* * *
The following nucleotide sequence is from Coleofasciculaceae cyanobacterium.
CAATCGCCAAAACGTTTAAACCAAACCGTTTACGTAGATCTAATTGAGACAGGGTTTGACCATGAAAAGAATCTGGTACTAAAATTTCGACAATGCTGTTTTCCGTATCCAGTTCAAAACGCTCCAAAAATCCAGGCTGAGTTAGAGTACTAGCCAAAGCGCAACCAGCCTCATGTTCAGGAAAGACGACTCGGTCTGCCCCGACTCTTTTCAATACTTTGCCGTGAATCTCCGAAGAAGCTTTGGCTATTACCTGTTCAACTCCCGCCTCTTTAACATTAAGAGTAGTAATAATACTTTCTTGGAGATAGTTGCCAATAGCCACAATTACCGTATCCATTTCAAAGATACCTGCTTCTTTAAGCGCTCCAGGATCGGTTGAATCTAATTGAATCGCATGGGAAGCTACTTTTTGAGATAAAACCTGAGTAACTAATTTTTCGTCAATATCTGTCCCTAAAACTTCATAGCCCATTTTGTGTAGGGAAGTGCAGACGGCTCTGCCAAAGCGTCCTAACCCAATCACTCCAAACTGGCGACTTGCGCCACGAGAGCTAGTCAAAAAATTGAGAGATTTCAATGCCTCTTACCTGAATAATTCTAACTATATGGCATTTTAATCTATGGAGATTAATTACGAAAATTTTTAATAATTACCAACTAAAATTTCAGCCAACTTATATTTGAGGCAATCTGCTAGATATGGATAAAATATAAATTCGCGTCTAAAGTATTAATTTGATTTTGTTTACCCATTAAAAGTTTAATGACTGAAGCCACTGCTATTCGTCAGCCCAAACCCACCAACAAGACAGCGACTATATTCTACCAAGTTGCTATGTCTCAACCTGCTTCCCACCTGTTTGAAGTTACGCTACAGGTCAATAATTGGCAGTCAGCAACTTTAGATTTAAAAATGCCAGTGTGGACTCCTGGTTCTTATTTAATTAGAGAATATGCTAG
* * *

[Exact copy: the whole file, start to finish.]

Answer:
The following nucleotide sequence is from Coleofasciculaceae cyanobacterium.
CAATCGCCAAAACGTTTAAACCAAACCGTTTACGTAGATCTAATTGAGACAGGGTTTGACCATGAAAAGAATCTGGTACTAAAATTTCGACAATGCTGTTTTCCGTATCCAGTTCAAAACGCTCCAAAAATCCAGGCTGAGTTAGAGTACTAGCCAAAGCGCAACCAGCCTCATGTTCAGGAAAGACGACTCGGTCTGCCCCGACTCTTTTCAATACTTTGCCGTGAATCTCCGAAGAAGCTTTGGCTATTACCTGTTCAACTCCCGCCTCTTTAACATTAAGAGTAGTAATAATACTTTCTTGGAGATAGTTGCCAATAGCCACAATTACCGTATCCATTTCAAAGATACCTGCTTCTTTAAGCGCTCCAGGATCGGTTGAATCTAATTGAATCGCATGGGAAGCTACTTTTTGAGATAAAACCTGAGTAACTAATTTTTCGTCAATATCTGTCCCTAAAACTTCATAGCCCATTTTGTGTAGGGAAGTGCAGACGGCTCTGCCAAAGCGTCCTAACCCAATCACTCCAAACTGGCGACTTGCGCCACGAGAGCTAGTCAAAAAATTGAGAGATTTCAATGCCTCTTACCTGAATAATTCTAACTATATGGCATTTTAATCTATGGAGATTAATTACGAAAATTTTTAATAATTACCAACTAAAATTTCAGCCAACTTATATTTGAGGCAATCTGCTAGATATGGATAAAATATAAATTCGCGTCTAAAGTATTAATTTGATTTTGTTTACCCATTAAAAGTTTAATGACTGAAGCCACTGCTATTCGTCAGCCCAAACCCACCAACAAGACAGCGACTATATTCTACCAAGTTGCTATGTCTCAACCTGCTTCCCACCTGTTTGAAGTTACGCTACAGGTCAATAATTGGCAGTCAGCAACTTTAGATTTAAAAATGCCAGTGTGGACTCCTGGTTCTTATTTAATTAGAGAATATGCTAG